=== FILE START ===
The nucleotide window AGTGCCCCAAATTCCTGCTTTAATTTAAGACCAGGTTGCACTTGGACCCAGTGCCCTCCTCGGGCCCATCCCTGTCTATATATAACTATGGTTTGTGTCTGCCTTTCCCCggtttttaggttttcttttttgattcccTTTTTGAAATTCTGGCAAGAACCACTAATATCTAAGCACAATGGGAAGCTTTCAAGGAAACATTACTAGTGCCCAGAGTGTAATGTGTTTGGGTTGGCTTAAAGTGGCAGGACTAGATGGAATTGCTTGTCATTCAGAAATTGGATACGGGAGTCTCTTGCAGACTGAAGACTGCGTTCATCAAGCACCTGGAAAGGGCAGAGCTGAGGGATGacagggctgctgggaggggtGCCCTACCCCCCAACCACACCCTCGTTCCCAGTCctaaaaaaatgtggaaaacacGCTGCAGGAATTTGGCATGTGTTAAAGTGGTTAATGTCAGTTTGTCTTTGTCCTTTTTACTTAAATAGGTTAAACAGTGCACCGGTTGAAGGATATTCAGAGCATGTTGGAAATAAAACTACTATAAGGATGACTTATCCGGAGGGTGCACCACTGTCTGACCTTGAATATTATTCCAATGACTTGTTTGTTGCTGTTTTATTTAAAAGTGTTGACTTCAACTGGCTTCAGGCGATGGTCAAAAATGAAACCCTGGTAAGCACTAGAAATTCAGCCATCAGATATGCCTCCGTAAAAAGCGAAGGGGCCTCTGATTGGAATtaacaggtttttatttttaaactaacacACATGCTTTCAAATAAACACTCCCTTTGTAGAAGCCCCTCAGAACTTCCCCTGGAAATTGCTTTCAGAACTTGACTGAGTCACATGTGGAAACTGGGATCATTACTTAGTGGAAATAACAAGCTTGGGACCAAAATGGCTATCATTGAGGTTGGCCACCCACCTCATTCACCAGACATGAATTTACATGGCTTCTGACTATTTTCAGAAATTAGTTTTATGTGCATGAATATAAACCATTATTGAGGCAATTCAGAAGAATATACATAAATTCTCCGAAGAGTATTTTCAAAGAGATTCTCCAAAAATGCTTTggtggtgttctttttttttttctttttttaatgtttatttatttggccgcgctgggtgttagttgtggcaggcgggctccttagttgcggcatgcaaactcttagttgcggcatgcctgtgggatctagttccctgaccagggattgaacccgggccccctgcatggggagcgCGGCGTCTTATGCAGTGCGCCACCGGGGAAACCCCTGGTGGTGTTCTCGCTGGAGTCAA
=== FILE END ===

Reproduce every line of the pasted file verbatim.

The nucleotide window AGTGCCCCAAATTCCTGCTTTAATTTAAGACCAGGTTGCACTTGGACCCAGTGCCCTCCTCGGGCCCATCCCTGTCTATATATAACTATGGTTTGTGTCTGCCTTTCCCCggtttttaggttttcttttttgattcccTTTTTGAAATTCTGGCAAGAACCACTAATATCTAAGCACAATGGGAAGCTTTCAAGGAAACATTACTAGTGCCCAGAGTGTAATGTGTTTGGGTTGGCTTAAAGTGGCAGGACTAGATGGAATTGCTTGTCATTCAGAAATTGGATACGGGAGTCTCTTGCAGACTGAAGACTGCGTTCATCAAGCACCTGGAAAGGGCAGAGCTGAGGGATGacagggctgctgggaggggtGCCCTACCCCCCAACCACACCCTCGTTCCCAGTCctaaaaaaatgtggaaaacacGCTGCAGGAATTTGGCATGTGTTAAAGTGGTTAATGTCAGTTTGTCTTTGTCCTTTTTACTTAAATAGGTTAAACAGTGCACCGGTTGAAGGATATTCAGAGCATGTTGGAAATAAAACTACTATAAGGATGACTTATCCGGAGGGTGCACCACTGTCTGACCTTGAATATTATTCCAATGACTTGTTTGTTGCTGTTTTATTTAAAAGTGTTGACTTCAACTGGCTTCAGGCGATGGTCAAAAATGAAACCCTGGTAAGCACTAGAAATTCAGCCATCAGATATGCCTCCGTAAAAAGCGAAGGGGCCTCTGATTGGAATtaacaggtttttatttttaaactaacacACATGCTTTCAAATAAACACTCCCTTTGTAGAAGCCCCTCAGAACTTCCCCTGGAAATTGCTTTCAGAACTTGACTGAGTCACATGTGGAAACTGGGATCATTACTTAGTGGAAATAACAAGCTTGGGACCAAAATGGCTATCATTGAGGTTGGCCACCCACCTCATTCACCAGACATGAATTTACATGGCTTCTGACTATTTTCAGAAATTAGTTTTATGTGCATGAATATAAACCATTATTGAGGCAATTCAGAAGAATATACATAAATTCTCCGAAGAGTATTTTCAAAGAGATTCTCCAAAAATGCTTTggtggtgttctttttttttttctttttttaatgtttatttatttggccgcgctgggtgttagttgtggcaggcgggctccttagttgcggcatgcaaactcttagttgcggcatgcctgtgggatctagttccctgaccagggattgaacccgggccccctgcatggggagcgCGGCGTCTTATGCAGTGCGCCACCGGGGAAACCCCTGGTGGTGTTCTCGCTGGAGTCAA